The episode reinforced villagers’ notion that migrants thought they knew better and wanted to avoid their obligations.
Garcia hoped to nudge the town toward a similar proposal: In exchange for being exempt from service, each of the hundreds of migrant families would pay $300 a year. The proposal would boost Santa Ana’s annual budget by $150,000 — almost a third of the town’s budget — enough to fund public works, pay a salary to each city worker or even hire trained staff.
The idea had come from Rodolfo Martinez, a Culver City waiter who had paid more than $23,000 to avoid four calls to serve, and figured that was enough. “We have to modernize,” Martinez said. “We have to catch up with the world.”
Garcia spoke with Martinez before leaving and agreed to push his proposal.
Once in Santa Ana, Garcia sought out the new mayor, Enrique Sanchez, a music teacher who was chosen to run the town’s government for three years. Sanchez’s support was crucial. The previous mayor threatened to expel any visiting migrant who hadn’t served, Martinez said.
Garcia explained to Sanchez how high the cost of living was in the U.S. and how little migrants earned in restaurants. Some had to take two jobs to be able to pay workers in Santa Ana. Garcia had to accept support from his brothers in California to get by.
Sanchez saw that the new revenue from migrants might pave roads, dig a well or build classrooms. But changing a centuries-old system, he warned, was “very delicate.”
Over time, he and Sanchez spoke with others around town about their proposal. In private, few objected to the idea.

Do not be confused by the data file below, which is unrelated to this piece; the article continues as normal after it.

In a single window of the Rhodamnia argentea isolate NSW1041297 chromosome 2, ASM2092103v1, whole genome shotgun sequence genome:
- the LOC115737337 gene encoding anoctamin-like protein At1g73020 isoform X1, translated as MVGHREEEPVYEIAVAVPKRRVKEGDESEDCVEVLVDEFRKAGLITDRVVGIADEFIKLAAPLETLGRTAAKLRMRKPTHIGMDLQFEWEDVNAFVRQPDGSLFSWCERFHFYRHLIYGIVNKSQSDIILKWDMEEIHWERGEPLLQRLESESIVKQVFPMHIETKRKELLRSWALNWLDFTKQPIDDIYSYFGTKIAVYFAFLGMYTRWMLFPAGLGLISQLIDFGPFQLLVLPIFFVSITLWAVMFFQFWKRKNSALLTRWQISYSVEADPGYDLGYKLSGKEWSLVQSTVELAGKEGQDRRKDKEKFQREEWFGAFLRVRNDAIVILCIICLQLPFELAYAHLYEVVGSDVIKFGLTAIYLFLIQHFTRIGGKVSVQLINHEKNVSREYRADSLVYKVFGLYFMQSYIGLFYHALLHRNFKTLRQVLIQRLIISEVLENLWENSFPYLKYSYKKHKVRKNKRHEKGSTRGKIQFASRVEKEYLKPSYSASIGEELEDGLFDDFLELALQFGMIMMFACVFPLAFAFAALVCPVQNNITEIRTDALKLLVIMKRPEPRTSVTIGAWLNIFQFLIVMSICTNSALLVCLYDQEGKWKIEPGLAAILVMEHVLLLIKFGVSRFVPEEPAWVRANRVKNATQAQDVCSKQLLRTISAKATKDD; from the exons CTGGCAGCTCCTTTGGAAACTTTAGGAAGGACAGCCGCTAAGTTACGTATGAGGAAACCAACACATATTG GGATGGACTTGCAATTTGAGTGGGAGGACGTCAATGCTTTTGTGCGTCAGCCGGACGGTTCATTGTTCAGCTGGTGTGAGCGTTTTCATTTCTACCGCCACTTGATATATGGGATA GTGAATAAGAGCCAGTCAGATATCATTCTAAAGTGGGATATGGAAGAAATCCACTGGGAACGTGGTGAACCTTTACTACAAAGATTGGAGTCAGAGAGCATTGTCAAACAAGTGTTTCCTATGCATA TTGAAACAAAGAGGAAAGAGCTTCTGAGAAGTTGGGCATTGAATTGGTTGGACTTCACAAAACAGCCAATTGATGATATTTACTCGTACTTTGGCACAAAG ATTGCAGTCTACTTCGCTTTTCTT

One afternoon in August, two months before the village named those who would perform service jobs, Garcia took his seat outside the Santa Ana City Hall before a town assembly of 150 people to discuss whether to change centuries of tradition.
Garcia listened as Sanchez explained the benefits of Martinez’s proposal: increased revenue and an end to unpaid jobs. Everyone would win, he said. The town should tap into this funding source instead of making migrants spend that money on trips home and on smugglers helping them return to the U.S.
But passions flared. The support Garcia and Sanchez found in private vanished in public.
Some, who spoke against change, had been paid to do jobs on behalf of migrants in California and were dependent on that money. Others who had once lived in the U.S., among them Jacinto Matias, also rose in opposition.
“Money isn’t enough,” Matias, a naturalized U.S. citizen, said later. “One has to give a bit of oneself.”
It took little for an age-old image to sway the crowd: migrants getting rich in Los Angeles while avoiding their local duties.
The assembly demanded that to avoid service, each migrant family pay $1,200 a year.
Garcia knew no cook raising a family in Los Angeles who could afford that. He kept silent.
It was the villagers’ way of declaring, according to Sanchez, that “we want to continue the way we always have.”
And so they did.
This report was supported in part by the French-American Foundation through its Immigration Journalism Fellowship.